Gujarati garlic chutney

Garlic chutney

For quite a while now, friends have been asking me to blog about food; after all it’s one of my passions and that which I was trained and qualified in. My professors at HAFT (Sophia Polytechnic) who trained me in both hotel administration and culinary arts were masters in their own right.

So what finally pushed me over to blog about food? Ever so often, I come across people who just don’t know how to cook, mainly because they have never tried. Cooking does not require genius it just requires passion and most people would do well to flip open a cook book with simple recipes and experiment with small portions. Make a pickle, chutney or just a soup for starters and then let the magic take over.

My first tryst with teaching people to cook was in the seminary when I conducted a week long crash course for the professors and seminarians. The idea was to empower those who did not know how to cook to be able to rustle up simple dishes and not starve in their parochial houses. The seminary ended with the participants cooking “Indian Chinese” for the community of a hundred strong.

My first recipe is garlic chutney. It was made and sent to me by my neighbour,  Surekha, who prepared this with steaming theplas, a gujarati bhakri or roti which has finely chopped fenugreek leaves (methi) with coriander (dhaniya) turmeric, garlic, curd and sesame seeds.

I love garlic in my food but this hardy bulb vegetable also has a number of health benefits in its raw form; though I dare say you may not make many friends after consuming it raw. They say that “Shallots are for babies; onions are for men; garlic is for heroes.” The flavour of garlic when roasted or on a butter naan or bread is certainly one that sets any one salivating.” Careful though how much you consume, for they say that ” garlic makes a man wink, drink and stink”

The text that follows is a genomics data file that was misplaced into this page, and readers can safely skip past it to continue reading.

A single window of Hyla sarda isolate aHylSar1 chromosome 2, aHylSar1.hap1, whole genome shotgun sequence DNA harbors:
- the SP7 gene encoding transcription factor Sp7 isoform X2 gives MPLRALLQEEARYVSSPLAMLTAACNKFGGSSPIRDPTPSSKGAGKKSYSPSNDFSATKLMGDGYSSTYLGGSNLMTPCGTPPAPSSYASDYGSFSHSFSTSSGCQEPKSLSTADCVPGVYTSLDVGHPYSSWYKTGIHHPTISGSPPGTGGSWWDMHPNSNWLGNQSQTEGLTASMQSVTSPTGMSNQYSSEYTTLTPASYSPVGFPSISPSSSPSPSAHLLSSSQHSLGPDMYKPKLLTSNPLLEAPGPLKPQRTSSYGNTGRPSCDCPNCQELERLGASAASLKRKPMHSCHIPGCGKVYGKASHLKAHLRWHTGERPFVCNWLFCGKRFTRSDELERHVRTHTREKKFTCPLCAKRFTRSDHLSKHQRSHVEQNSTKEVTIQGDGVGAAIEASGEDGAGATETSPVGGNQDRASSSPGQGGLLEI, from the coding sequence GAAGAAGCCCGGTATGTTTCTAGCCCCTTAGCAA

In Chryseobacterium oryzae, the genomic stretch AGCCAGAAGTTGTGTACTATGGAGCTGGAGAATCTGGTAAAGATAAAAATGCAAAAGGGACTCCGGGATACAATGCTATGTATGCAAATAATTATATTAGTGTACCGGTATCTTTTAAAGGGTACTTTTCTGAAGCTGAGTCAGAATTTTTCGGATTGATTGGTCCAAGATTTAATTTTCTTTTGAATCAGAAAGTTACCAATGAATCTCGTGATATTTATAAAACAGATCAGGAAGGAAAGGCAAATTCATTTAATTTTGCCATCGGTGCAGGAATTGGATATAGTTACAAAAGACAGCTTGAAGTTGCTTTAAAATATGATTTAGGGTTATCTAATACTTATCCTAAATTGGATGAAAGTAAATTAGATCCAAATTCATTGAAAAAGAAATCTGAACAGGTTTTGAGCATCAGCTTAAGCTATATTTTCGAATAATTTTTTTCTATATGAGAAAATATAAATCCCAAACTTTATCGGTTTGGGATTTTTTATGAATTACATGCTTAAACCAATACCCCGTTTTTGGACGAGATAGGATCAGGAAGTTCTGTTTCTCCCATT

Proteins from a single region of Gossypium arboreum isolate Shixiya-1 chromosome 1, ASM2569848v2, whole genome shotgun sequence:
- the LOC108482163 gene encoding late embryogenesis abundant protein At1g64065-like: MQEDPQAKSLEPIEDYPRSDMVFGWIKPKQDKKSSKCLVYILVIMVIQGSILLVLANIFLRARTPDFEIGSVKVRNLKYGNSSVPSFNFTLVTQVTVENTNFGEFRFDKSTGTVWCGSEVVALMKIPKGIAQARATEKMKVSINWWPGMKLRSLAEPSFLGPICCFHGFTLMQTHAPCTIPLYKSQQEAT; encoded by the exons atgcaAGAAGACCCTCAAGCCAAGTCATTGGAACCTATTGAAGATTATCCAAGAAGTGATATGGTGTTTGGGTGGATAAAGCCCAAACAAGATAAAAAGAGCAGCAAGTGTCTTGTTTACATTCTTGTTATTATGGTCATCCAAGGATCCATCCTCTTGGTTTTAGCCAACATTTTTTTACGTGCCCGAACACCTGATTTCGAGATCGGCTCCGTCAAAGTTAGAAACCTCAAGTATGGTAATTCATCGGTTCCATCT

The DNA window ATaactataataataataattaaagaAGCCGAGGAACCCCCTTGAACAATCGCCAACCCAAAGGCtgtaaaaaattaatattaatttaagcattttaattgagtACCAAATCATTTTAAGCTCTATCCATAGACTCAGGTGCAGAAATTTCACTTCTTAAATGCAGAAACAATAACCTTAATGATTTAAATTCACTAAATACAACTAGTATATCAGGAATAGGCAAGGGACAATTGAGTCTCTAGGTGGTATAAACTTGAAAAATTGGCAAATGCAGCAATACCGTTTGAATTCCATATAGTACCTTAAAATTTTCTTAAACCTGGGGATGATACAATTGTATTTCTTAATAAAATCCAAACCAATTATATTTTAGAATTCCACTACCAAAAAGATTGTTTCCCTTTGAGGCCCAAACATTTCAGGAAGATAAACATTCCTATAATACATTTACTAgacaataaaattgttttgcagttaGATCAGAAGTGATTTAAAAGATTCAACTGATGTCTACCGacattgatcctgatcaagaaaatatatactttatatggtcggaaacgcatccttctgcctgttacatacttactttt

Garlic chutney (to be eaten with thepla or bread or turn it into a salad dressing with olive oil)

Garlic (skin off obviously) 25 large flakes
Jeera (cumin) 1 table spoon
Chilli powder 2 tablespoons you could add half more if you like it spicy
Rock salt 1 tablespoon
Refined oil to mix

Begin by pounding the cumin seeds in stone or metal pounder. When coarse add in the rock salt and blend together. Throw in the garlic and continue to pound the ingredients, adding finally the chilli powder. To blend this all into a thick paste, add oil.You could make the chutney coarse or pound the garlic into a paste.

Resist the temptation to do all of this in a blender; it just does not taste the same. You could refrigerate the chutney but it always tastes better when made fresh.

Fr Warner D’Souza

 

 

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